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Carbon-Nitrogen+Analysis

Carbon-Nitrogen+Analysis - NUT1 OnMarch7,1883, .

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Carbon-Nitrogen Analysis NUT 117 10/26/10
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Background Kjeldahl Chemistry – Nitrogen Analysis On March 7, 1883, Johan Kjeldahl presented his method of nitrogen analysis to  the Danish Chemical Society. The Kjeldahl method for the determination of  organic nitrogen is the worldwide standard for the purpose of calculating the  protein content in both human food and animal food.  The Kjeldahl method for nitrogen analysis is composed of three distinct  steps. These are   digestion, distillation, and titration.    Calculations One can calculate the amount of nitrogen present in the sample. This  calculation can either be performed as percent nitrogen or percent protein.  For percent nitrogen:  %  N= 14.01 x (ml titrant – ml blank) – (N of titrant) x 100 Sample Wt. (grams) x 1000 It has been shown that protein is 16% nitrogen. (Wheat and dairy products  are some exceptions).  By dividing 100 by 16, we get the conversion factor  for nitrogen to protein of 6.25. Hence, the percent protein is calculated as  follows: % Protein = 6.25 x %N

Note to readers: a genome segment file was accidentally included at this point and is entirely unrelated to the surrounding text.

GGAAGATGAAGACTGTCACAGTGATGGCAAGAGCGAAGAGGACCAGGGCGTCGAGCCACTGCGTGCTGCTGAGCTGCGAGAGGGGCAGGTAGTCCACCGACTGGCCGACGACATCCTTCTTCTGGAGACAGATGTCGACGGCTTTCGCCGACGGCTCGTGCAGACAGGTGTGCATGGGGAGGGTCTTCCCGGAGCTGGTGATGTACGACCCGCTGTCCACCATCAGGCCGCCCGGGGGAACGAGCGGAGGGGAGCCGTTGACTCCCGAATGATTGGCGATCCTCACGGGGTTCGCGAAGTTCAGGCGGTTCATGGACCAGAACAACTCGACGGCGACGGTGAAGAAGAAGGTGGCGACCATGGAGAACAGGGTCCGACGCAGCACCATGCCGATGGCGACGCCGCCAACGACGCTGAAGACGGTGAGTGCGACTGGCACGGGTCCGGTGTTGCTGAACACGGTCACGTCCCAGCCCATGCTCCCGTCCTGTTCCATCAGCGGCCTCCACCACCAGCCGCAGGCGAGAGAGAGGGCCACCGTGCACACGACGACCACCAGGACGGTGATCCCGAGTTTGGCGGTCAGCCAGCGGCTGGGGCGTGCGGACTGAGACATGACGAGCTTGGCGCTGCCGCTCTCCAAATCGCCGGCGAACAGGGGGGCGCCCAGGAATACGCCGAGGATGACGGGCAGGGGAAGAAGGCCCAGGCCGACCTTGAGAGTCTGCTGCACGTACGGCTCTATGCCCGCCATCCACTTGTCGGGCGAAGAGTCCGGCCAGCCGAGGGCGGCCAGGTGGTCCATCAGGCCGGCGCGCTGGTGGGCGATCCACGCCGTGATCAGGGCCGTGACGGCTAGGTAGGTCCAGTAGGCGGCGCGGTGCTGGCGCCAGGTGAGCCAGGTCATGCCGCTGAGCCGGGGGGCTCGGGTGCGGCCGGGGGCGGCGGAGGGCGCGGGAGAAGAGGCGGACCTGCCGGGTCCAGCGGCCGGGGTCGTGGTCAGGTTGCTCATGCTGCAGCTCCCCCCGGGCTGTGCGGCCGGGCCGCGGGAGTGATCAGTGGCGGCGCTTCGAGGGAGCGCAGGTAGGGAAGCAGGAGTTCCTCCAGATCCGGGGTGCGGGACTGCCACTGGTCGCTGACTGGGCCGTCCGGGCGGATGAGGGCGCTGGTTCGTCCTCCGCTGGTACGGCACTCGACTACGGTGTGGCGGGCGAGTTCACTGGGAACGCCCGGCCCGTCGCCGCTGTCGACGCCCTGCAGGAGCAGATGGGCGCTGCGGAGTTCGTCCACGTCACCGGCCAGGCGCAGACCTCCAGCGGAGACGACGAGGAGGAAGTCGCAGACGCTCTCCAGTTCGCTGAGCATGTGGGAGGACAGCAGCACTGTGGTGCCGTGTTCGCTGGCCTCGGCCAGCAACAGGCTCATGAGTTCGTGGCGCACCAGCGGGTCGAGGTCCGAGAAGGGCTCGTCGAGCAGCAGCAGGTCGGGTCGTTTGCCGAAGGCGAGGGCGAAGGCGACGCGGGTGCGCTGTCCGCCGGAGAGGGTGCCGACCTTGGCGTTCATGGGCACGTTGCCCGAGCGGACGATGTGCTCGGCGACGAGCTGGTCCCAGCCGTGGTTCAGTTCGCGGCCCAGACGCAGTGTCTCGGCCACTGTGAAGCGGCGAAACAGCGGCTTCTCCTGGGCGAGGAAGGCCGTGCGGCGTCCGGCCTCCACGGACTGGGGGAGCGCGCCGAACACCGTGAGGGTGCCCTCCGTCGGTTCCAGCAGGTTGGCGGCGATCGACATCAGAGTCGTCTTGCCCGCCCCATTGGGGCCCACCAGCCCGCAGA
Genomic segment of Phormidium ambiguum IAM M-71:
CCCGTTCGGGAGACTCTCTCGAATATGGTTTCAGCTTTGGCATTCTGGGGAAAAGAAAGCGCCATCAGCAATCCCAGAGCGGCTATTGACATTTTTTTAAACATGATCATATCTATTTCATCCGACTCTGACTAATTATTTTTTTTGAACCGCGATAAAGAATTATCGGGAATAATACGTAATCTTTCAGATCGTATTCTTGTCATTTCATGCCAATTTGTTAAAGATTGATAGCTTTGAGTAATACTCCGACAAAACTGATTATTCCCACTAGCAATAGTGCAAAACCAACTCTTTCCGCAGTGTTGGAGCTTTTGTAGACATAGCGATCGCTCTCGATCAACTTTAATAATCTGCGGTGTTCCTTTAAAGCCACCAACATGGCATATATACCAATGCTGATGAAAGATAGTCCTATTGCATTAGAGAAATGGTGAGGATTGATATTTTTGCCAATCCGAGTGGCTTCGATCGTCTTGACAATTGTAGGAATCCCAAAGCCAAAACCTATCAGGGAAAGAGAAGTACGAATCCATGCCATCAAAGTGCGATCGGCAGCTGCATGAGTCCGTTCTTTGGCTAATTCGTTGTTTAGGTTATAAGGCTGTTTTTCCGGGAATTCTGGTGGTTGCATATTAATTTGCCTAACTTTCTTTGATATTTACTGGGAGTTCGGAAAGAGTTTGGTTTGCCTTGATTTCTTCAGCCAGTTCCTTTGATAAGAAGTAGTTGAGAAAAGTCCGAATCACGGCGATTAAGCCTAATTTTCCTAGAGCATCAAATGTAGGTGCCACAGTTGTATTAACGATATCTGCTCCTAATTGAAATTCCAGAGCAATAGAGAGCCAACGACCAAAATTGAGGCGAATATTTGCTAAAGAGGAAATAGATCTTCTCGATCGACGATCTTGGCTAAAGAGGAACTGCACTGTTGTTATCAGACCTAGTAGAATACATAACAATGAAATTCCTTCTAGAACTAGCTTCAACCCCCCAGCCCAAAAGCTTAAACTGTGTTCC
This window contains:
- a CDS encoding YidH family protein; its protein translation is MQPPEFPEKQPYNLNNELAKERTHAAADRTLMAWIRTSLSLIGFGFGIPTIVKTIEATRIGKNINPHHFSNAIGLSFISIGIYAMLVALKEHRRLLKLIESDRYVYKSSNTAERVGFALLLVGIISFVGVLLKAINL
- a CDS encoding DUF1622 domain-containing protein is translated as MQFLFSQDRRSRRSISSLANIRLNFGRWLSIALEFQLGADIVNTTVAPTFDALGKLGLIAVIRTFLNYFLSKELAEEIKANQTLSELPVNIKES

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Carlo-Erba C-N Analyzer The original analysis method is based on the complete and instantaneous  oxidation of the sample by "flash combustion" which converts all organic and  inorganic substances into combustion products.  The resulting combustion  gases pass through a reduction furnace and are swept into the chromatographic  column by the carrier gas which is helium. The gases are separated in the  column and detected by the thermal conductivity detector which gives an output  signal proportional to the concentration of the individual components of the  mixture.  The results are comparable to those  obtained by traditional methods, such as 
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